Almost a third of Laysan albatross couples are female-female pairs that build nests and rear young together. They are more reproductively successful than unpaired females. Photograph: Eric VanderWerf/Trends in Ecology & Evolution
Birds do it. Bees probably do it. No one's sure whether educated fleas do it. What they do is have same-sex relationships and, in a new review of published research on the subject, biologists have started to consider what it might mean for the evolution of the animals in question.
Nathan Bailey and Marlene Zuk, biologists at the University of California, Riverside, found that same-sex relationships were a universal phenomenon in the animal kingdom, seen in everything from worms to frogs to birds. "It's clear that same-sex sexual behavior extends far beyond the well-known examples that dominate both the scientific and popular literature: for example bonobos, dolphins, penguins and fruit flies," said Bailey.
Penguins have been known to form long-term same-sex bonds where males will engage in sexual activity. Toads generally don't discriminate between sexes while marine snails all start out male and, when they mate with another male, one of them helpfully changes sex. Dolphins will often touch their genitals together or one male might even mount another and penetrate its blowhole. Bonobos go the furthest in same-sex bonding with regular copulation among males.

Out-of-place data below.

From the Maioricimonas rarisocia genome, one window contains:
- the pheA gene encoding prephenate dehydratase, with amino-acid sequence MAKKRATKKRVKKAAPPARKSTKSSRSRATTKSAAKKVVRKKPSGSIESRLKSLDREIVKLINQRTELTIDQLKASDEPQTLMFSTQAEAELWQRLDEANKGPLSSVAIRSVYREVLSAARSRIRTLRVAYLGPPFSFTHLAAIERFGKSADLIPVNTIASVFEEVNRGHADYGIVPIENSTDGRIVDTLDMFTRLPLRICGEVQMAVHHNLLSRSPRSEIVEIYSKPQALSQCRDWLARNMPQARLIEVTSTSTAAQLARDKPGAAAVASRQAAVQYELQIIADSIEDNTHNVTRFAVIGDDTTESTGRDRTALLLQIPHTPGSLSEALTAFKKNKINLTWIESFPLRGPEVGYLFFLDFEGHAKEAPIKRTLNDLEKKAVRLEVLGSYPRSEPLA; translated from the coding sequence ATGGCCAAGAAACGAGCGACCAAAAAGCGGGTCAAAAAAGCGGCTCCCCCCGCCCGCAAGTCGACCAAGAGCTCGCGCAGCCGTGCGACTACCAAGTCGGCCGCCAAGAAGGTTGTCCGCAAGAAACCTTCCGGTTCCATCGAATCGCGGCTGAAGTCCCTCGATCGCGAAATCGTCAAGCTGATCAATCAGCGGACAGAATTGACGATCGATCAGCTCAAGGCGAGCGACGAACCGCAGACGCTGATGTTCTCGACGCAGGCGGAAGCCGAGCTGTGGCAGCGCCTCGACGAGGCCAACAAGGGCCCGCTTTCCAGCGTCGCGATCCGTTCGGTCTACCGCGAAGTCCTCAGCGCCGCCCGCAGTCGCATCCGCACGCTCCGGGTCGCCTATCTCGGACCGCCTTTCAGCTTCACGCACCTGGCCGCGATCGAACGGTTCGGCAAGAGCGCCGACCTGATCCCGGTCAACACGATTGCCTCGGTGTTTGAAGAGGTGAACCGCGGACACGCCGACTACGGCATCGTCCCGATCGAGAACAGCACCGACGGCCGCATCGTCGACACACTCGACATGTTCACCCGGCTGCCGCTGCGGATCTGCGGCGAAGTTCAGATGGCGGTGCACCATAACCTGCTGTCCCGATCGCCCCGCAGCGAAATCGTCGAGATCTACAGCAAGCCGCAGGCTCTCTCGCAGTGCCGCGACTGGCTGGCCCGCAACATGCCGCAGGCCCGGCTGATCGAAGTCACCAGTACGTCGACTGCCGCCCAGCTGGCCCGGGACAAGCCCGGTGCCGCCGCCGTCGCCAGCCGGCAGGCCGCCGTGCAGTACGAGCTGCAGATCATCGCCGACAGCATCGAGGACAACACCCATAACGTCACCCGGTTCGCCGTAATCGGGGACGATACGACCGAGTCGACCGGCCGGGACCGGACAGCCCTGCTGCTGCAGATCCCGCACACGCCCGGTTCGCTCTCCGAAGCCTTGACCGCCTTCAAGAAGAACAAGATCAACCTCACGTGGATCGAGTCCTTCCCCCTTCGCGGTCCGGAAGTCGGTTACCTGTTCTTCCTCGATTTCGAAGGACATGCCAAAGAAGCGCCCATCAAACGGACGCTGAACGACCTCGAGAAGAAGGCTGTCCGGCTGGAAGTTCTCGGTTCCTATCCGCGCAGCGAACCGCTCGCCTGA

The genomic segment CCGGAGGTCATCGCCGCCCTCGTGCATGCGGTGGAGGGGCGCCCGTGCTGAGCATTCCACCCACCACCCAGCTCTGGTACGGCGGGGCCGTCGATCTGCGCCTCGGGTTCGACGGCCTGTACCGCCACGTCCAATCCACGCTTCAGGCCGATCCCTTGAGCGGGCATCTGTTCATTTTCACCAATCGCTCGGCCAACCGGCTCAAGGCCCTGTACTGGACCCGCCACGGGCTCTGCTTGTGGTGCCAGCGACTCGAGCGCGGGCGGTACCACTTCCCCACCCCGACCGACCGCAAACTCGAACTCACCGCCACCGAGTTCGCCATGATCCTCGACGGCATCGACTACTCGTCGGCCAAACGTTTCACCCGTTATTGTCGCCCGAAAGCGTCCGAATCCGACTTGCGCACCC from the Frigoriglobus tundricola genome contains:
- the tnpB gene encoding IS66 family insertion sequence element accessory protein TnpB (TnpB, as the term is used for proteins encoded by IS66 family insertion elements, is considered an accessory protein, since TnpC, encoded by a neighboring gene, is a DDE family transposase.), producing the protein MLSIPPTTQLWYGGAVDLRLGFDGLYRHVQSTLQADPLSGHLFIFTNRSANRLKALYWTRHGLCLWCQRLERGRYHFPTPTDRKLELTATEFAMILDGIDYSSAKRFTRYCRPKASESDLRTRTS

But not all relationships should be considered the same. A male fruit fly, for example, may court other males because it lacks a gene that allows it to tell the difference between the sexes. "But that is very different from male bottlenose dolphins, who engage in same-sex interactions to facilitate group bonding, or female Laysan albatross that can remain pair-bonded for life and cooperatively rear young," said Bailey.